A study published in Proceedings of the National Academy of Sciences has reported the identification in mice of a hormone able to prevent the age-associated reduction in thymus activity. The authors suggest that it might be useful in delaying the age-associated decline in immune function which is associated with ageing.
Dr Donald Palmer, Associate Professor in Immunology at Royal Veterinary College and British Society for Immunology spokesperson, said:
“This is a very interesting and encouraging study which demonstrates the possibility of delaying the age-associated decline in immune function that is recognised to occur in the aged. The thymus is a key organ associated with deterioration of immune function in the aged and is responsible for the production of T cells. In this study, the group identified a hormone that was able to prevent the age-associated reduction in thymus activity and showed that this hormone was able to produce new T cells in ‘middle-age’ mice. While these studies only involve mice, it does highlight the possibility to manipulate the immune system and could provide the platform for further research involved in boosting immune function.”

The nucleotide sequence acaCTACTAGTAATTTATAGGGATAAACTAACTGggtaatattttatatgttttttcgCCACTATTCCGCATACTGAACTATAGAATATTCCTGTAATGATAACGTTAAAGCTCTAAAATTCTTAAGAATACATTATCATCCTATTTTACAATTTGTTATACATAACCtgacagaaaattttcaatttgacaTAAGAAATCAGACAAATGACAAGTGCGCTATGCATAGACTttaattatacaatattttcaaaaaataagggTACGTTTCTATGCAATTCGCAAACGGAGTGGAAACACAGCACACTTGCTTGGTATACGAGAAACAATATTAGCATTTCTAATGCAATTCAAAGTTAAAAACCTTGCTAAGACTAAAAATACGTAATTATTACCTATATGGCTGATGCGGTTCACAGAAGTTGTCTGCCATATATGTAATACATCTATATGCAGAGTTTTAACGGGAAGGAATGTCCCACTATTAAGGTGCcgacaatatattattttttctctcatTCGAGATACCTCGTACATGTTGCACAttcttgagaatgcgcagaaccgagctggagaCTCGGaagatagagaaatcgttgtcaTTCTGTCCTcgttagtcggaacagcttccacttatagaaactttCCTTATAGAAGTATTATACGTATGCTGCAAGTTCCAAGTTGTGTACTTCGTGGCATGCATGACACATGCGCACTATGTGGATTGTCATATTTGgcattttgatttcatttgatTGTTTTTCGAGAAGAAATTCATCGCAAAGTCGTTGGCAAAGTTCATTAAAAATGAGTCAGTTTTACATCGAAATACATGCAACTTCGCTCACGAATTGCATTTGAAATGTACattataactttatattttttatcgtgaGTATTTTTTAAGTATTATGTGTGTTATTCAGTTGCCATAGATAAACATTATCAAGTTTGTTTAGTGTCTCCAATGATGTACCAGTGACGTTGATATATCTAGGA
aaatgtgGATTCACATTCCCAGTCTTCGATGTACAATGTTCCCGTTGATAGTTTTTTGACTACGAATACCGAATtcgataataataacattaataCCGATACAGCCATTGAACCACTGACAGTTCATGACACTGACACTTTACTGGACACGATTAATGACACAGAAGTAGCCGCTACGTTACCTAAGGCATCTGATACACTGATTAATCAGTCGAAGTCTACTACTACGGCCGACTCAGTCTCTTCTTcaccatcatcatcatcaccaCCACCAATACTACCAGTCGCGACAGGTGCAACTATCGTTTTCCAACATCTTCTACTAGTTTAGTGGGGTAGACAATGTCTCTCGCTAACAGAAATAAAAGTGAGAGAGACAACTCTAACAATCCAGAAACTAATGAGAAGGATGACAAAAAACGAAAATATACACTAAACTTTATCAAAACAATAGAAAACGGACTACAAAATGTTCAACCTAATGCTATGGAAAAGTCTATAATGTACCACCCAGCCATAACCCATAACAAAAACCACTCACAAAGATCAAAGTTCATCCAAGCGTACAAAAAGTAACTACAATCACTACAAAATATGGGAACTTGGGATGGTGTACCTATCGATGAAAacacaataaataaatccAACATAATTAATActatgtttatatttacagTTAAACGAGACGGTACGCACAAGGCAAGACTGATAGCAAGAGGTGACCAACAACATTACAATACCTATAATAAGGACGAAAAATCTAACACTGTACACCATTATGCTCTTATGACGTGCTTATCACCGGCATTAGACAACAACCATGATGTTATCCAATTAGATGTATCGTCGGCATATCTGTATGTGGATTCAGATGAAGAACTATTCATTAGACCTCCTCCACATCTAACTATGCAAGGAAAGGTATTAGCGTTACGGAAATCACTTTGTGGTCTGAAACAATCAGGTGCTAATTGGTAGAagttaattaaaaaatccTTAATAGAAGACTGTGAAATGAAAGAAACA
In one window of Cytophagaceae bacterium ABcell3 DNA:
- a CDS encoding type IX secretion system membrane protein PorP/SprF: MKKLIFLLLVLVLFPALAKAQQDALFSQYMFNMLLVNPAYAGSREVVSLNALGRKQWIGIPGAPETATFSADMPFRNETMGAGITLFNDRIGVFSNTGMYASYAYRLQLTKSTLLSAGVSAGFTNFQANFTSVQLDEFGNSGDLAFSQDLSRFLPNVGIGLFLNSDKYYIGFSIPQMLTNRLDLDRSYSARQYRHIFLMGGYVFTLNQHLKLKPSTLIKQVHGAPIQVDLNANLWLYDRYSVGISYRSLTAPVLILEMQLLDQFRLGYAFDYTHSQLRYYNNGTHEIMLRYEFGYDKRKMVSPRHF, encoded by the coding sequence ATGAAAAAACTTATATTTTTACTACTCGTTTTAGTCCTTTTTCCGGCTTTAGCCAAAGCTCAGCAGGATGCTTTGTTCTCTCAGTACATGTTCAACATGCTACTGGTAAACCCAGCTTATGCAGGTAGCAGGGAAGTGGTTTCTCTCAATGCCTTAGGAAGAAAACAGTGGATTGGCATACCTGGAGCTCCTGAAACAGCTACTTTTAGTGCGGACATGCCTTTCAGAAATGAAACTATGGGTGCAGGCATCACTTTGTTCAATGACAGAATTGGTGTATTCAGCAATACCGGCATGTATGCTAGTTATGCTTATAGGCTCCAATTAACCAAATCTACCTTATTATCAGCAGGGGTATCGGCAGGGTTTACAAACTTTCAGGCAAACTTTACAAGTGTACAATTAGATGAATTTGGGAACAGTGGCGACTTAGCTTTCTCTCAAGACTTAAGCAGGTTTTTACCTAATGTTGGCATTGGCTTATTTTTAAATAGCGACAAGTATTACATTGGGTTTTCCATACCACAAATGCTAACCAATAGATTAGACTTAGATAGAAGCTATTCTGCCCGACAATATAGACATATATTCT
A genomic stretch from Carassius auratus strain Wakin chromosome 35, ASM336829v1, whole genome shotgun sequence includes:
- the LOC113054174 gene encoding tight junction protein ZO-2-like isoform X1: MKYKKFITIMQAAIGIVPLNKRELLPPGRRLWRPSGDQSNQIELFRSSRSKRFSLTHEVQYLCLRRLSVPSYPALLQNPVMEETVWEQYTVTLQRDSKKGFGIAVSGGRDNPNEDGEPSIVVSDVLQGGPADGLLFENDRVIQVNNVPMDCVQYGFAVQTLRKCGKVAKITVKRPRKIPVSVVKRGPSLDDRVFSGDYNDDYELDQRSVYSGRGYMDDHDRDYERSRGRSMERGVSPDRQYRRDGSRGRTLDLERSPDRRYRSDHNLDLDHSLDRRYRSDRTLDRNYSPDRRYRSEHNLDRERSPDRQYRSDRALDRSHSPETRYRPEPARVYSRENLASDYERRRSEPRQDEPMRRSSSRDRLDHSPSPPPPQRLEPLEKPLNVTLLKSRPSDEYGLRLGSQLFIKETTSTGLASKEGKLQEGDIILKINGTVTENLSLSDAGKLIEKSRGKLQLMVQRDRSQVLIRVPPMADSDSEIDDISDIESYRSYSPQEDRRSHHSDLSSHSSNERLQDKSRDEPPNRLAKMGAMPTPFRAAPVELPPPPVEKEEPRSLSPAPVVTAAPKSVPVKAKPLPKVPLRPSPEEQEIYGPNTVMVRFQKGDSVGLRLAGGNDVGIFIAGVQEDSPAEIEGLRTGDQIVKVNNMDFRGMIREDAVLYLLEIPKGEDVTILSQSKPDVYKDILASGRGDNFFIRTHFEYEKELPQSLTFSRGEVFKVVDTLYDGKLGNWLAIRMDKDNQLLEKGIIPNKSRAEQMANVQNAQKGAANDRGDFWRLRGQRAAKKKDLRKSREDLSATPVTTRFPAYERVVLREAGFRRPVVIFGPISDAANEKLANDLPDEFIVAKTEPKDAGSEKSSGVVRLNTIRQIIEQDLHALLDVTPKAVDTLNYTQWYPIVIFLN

‘Prolongevity hormone FGF21 protects against immune senescence by delaying age-related thymic involution’ by Youm et al. published in Proceedings of the National Academy of Sciences on Monday 11th January.
Dr Donald Palmer: I have no conflicts of interests to declare